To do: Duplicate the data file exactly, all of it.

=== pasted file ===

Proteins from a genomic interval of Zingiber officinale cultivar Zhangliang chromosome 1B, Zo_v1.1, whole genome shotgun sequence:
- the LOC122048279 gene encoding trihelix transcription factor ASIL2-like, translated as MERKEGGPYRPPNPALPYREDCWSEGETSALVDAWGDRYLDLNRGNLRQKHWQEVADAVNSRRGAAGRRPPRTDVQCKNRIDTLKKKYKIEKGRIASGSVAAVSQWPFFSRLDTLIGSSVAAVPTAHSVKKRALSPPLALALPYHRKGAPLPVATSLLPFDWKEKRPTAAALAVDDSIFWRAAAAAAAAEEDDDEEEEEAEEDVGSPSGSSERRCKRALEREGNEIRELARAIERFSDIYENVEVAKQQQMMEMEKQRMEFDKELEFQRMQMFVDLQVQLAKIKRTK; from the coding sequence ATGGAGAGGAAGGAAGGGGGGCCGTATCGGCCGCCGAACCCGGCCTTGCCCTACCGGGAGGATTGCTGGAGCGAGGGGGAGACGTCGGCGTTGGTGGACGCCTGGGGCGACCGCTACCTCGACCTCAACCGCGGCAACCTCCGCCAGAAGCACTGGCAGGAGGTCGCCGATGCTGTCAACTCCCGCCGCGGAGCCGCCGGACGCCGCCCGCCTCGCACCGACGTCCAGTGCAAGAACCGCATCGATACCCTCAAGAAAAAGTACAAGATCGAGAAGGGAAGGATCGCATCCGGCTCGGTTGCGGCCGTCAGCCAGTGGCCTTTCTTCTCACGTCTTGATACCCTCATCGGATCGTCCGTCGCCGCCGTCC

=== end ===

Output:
Proteins from a genomic interval of Zingiber officinale cultivar Zhangliang chromosome 1B, Zo_v1.1, whole genome shotgun sequence:
- the LOC122048279 gene encoding trihelix transcription factor ASIL2-like, translated as MERKEGGPYRPPNPALPYREDCWSEGETSALVDAWGDRYLDLNRGNLRQKHWQEVADAVNSRRGAAGRRPPRTDVQCKNRIDTLKKKYKIEKGRIASGSVAAVSQWPFFSRLDTLIGSSVAAVPTAHSVKKRALSPPLALALPYHRKGAPLPVATSLLPFDWKEKRPTAAALAVDDSIFWRAAAAAAAAEEDDDEEEEEAEEDVGSPSGSSERRCKRALEREGNEIRELARAIERFSDIYENVEVAKQQQMMEMEKQRMEFDKELEFQRMQMFVDLQVQLAKIKRTK; from the coding sequence ATGGAGAGGAAGGAAGGGGGGCCGTATCGGCCGCCGAACCCGGCCTTGCCCTACCGGGAGGATTGCTGGAGCGAGGGGGAGACGTCGGCGTTGGTGGACGCCTGGGGCGACCGCTACCTCGACCTCAACCGCGGCAACCTCCGCCAGAAGCACTGGCAGGAGGTCGCCGATGCTGTCAACTCCCGCCGCGGAGCCGCCGGACGCCGCCCGCCTCGCACCGACGTCCAGTGCAAGAACCGCATCGATACCCTCAAGAAAAAGTACAAGATCGAGAAGGGAAGGATCGCATCCGGCTCGGTTGCGGCCGTCAGCCAGTGGCCTTTCTTCTCACGTCTTGATACCCTCATCGGATCGTCCGTCGCCGCCGTCC